While sitting down to anticipate the worst may not be how you like to spend an hour or two of spare time, having a game plan can make all the difference in an emergency situation. Your plan doesn’t need to be extensive (we’re not suggesting building a bunker), but it should cover the basics of roles and responsibilities of individual family members, who to call, as well as resources available in your area should something happen.
Keep in mind, every plan is different depending on your geographic location, season, and potential natural disasters that could happen (ice storms, rain, etc.); as well as your type of dwelling. In any case, these are some things to consider when putting together your plan.
1. Immediate Needs
The moment a disaster strikes, your biggest priority should be locating and securing your family. Ensure each of these elements have been discussed with all members of the household on a regular basis.
- Where you’ll meet in case of an emergency.
- How you’ll get back together if separated.
- Emergency contact information (work, schools, contact information for each family member; special health needs).
- How to shut off the water, gas and electricity in your home.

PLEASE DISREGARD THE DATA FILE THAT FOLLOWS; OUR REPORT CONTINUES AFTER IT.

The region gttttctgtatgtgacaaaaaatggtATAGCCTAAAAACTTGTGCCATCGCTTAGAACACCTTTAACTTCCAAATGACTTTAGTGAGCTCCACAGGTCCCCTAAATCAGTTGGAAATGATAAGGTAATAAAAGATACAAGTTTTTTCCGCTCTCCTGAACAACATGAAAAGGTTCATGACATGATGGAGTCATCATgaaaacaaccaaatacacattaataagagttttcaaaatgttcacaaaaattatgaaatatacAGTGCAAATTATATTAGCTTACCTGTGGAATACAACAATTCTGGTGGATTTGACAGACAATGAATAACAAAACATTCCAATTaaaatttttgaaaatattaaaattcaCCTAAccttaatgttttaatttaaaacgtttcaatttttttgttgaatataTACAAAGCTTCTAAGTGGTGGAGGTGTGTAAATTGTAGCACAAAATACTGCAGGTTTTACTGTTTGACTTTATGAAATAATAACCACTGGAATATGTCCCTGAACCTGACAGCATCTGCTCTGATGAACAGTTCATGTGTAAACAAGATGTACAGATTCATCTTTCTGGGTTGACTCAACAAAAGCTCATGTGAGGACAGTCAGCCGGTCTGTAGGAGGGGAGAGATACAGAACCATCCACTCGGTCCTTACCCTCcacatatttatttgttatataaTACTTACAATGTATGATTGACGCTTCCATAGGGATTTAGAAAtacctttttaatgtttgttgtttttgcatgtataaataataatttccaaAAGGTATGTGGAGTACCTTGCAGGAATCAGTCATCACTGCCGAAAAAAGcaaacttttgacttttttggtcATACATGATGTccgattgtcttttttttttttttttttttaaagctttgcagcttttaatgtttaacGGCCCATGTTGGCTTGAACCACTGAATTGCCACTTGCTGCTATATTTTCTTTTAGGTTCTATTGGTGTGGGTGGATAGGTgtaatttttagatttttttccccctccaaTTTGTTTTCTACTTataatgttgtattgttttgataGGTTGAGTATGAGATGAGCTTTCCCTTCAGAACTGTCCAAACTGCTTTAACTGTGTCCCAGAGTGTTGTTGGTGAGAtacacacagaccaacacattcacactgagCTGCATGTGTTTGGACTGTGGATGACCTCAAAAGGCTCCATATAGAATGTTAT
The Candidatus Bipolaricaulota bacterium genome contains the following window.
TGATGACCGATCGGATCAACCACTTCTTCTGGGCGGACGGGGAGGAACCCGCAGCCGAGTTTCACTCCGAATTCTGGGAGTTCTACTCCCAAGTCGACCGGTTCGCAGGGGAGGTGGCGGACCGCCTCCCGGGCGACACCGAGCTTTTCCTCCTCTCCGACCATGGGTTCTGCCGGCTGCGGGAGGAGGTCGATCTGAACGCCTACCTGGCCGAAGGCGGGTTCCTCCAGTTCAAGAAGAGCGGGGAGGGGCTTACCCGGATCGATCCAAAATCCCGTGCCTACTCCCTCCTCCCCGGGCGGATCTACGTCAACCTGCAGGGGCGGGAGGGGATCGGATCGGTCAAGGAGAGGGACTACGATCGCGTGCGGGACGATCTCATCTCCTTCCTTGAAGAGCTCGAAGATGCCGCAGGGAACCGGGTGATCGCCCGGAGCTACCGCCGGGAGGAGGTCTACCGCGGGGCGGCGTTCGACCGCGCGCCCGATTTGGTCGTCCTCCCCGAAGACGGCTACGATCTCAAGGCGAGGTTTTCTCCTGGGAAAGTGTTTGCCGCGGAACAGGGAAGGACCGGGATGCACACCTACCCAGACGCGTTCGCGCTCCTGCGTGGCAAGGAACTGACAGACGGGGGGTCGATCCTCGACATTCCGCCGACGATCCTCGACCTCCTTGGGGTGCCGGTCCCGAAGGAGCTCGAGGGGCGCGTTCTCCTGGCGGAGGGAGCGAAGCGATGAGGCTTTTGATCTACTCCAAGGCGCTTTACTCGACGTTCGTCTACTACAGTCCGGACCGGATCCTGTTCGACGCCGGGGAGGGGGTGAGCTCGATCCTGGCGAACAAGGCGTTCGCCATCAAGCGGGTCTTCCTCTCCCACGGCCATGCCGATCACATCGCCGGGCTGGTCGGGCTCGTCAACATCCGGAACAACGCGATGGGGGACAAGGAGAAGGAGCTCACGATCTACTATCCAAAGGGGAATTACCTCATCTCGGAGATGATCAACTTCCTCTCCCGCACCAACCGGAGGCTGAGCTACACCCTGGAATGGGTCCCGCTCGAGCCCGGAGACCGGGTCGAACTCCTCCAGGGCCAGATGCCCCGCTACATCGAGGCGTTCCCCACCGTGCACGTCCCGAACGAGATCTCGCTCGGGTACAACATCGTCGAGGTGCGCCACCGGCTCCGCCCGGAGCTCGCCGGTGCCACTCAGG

- Who is responsible for small children and pets.
- Know your home’s exits.
- Talk to neighbours ahead of time to share responsibilities.
- Have a home inventory
2. Short-Term Planning
If the emergency calls for you to remain inside your home, ensure that you have the necessary supplies and basics (food, water, medicine, etc.) that will last you at least three days. If you live in a more remote area, consider stocking a minimum of one week’s worth of supplies in addition to the following:
- non-perishable food items
- kitchen essentials, including a manual can opener
- clothing for all family members
- battery-powered or wind-up radio, with extra batteries
- basic tool kit
- flashlight with extra batteries
- candles and matches
- cell phone
- blankets, waterproof matches
- hygiene supplies
- special need items (prescription medication, infant formula, extra keys for car and home)
- first aid kit
- copies of essential family documents and records (will, driver’s licence, birth certificates, insurance policies, passports, etc.)
3. Long Term Planning
Should an emergency displace you and your family, you should have a list of emergency contacts and addresses for nearby relatives, emergency shelters, or hotels where you could stay. Make sure to check your insurance policy to confirm your coverage in case of loss of property and what assistance can be provided to you and your family in different scenarios – severe weather, natural disaster, etc. In any situation however, it’s good practice to keep an emergency fund in your budget to cover unexpected costs.
For more tools and resources, see Public Safety Canada’s Get Prepared online guide.
Have a great emergency preparedness tip you’d like to share? Tell us in the comments below.